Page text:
How to Repair or Future Proof your Valiant Starter Relay
My S series Valiant was in for some body repairs. When I arrived to pick it up it wouldn’t start. The spray painter panel beater asked, do you have a special starting secret? No, I replied. I tried, nothing. He called his friend an Auto electrician who arrived with a test light and set about fault finding under the bonnet. After a short while he thumped the starter solenoid and asked me to turn the key. Bingo it worked.
I didn’t turn the car off on the way home and drove steadily home. I found a replacement relay and called Ken Spurling and asked if he would help me fit it. Better than that he said I can fix your old one!
I took the car round to Kens and we began the repair. The primary problem with the original starter solenoid is that the electrical terminals are riveted. Over time these corrode and loosen and therefore lose good electrical continuity and connection.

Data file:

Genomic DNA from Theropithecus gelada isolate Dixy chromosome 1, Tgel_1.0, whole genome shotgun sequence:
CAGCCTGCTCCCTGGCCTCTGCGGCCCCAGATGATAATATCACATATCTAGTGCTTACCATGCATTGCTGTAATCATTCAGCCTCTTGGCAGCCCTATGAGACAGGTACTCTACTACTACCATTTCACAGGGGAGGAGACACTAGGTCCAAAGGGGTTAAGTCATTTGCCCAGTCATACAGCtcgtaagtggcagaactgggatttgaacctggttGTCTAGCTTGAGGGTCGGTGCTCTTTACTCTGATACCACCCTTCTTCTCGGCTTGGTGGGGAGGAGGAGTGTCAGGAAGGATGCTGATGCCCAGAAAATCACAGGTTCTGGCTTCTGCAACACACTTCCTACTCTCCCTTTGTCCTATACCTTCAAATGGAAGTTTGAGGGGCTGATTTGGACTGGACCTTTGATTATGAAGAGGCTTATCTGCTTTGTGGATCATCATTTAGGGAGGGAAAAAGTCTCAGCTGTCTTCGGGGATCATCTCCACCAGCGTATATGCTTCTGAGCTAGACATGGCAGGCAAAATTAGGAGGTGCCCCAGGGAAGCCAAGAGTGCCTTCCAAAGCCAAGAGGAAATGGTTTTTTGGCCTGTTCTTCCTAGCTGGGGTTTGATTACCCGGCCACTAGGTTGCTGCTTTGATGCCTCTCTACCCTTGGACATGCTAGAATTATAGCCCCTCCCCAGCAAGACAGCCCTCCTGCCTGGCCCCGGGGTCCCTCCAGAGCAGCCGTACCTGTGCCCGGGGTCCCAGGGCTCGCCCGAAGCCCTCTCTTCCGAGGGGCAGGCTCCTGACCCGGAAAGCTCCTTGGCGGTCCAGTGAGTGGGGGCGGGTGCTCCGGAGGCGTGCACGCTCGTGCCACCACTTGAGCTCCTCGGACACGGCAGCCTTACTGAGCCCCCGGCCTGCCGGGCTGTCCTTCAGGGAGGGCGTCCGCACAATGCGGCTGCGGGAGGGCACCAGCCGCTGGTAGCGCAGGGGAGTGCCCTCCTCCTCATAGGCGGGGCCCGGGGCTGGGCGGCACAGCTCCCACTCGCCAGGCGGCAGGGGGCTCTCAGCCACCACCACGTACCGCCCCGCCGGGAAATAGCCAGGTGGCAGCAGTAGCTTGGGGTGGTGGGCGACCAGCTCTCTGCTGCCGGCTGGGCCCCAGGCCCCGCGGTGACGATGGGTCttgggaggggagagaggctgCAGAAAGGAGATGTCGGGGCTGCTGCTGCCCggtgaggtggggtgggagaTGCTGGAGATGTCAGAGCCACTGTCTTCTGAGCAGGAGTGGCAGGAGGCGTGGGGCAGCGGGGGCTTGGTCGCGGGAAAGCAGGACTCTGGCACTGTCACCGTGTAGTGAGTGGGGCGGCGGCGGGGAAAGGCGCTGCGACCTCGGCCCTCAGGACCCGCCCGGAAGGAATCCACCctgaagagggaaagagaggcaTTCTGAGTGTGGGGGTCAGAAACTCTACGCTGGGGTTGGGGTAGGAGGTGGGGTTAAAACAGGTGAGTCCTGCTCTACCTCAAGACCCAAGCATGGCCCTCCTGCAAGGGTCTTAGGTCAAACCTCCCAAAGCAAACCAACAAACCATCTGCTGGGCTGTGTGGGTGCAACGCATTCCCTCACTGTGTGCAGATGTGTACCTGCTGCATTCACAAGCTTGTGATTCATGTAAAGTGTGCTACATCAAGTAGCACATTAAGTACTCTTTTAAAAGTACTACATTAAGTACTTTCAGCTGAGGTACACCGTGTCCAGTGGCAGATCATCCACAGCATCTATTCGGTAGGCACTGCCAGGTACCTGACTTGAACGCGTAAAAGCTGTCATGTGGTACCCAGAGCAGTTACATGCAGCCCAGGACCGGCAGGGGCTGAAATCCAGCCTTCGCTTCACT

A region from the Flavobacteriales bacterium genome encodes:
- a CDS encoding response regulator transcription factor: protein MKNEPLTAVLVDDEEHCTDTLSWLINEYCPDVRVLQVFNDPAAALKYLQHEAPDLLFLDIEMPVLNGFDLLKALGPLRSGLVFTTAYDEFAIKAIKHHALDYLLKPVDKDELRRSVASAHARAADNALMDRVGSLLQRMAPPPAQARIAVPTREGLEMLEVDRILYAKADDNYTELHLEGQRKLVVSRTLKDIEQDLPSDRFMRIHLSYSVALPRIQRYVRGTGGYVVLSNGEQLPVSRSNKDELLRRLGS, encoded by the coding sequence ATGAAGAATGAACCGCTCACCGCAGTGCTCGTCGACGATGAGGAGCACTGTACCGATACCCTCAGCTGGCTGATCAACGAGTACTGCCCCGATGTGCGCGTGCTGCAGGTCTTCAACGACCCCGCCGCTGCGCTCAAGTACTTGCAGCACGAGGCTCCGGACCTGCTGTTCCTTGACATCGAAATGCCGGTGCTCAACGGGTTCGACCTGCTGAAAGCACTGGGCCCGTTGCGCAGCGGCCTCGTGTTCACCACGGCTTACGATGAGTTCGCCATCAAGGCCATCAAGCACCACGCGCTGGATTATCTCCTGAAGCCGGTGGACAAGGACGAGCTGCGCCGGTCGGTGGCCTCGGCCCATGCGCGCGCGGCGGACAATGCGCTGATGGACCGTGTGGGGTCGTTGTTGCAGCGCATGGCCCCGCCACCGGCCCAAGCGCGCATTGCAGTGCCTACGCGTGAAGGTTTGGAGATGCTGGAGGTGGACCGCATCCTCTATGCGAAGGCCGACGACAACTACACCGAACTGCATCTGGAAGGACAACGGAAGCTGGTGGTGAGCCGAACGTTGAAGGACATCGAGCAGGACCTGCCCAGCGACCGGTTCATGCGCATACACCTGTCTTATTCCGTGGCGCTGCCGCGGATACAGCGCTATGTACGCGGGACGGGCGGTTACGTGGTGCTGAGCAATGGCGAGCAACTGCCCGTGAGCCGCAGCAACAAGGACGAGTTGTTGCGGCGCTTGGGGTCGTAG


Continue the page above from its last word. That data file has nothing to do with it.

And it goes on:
The starter relay is located on the right side of the firewall as you face the car.
Photo of the unit in situ ready for installation.
Remove the unit from the firewall.
Open the pressed over crimps on the underside of the body and remove the cover.
Your solenoid should look something like the shot on the right side.
Strip into bits and clean using either a small hand wire brush or a small wire brush in an electric drill wearing appropriate eye protection.
The piece in the bottom of the pic below is one side of the points
With all the electrical joints cleaned and using a reasonably beefy soldering iron solder the electrical joints inside and out as below……
The finished item ready to be put back into the body and push the crimped fingers over to retain it.